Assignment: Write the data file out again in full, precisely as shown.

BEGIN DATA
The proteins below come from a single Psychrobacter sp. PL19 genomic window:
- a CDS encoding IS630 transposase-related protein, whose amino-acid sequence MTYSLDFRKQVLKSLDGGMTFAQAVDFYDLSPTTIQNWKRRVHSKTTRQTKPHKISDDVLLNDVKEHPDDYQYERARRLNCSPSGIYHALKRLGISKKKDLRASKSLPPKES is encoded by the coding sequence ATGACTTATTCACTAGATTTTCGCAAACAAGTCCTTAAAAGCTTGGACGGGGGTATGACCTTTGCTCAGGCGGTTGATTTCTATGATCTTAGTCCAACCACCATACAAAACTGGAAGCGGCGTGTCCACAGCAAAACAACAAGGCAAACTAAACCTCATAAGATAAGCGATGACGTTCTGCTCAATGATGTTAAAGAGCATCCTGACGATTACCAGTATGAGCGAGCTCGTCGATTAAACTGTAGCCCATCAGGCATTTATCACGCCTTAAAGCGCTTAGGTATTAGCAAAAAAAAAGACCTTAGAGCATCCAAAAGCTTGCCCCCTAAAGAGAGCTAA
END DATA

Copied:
The proteins below come from a single Psychrobacter sp. PL19 genomic window:
- a CDS encoding IS630 transposase-related protein, whose amino-acid sequence MTYSLDFRKQVLKSLDGGMTFAQAVDFYDLSPTTIQNWKRRVHSKTTRQTKPHKISDDVLLNDVKEHPDDYQYERARRLNCSPSGIYHALKRLGISKKKDLRASKSLPPKES is encoded by the coding sequence ATGACTTATTCACTAGATTTTCGCAAACAAGTCCTTAAAAGCTTGGACGGGGGTATGACCTTTGCTCAGGCGGTTGATTTCTATGATCTTAGTCCAACCACCATACAAAACTGGAAGCGGCGTGTCCACAGCAAAACAACAAGGCAAACTAAACCTCATAAGATAAGCGATGACGTTCTGCTCAATGATGTTAAAGAGCATCCTGACGATTACCAGTATGAGCGAGCTCGTCGATTAAACTGTAGCCCATCAGGCATTTATCACGCCTTAAAGCGCTTAGGTATTAGCAAAAAAAAAGACCTTAGAGCATCCAAAAGCTTGCCCCCTAAAGAGAGCTAA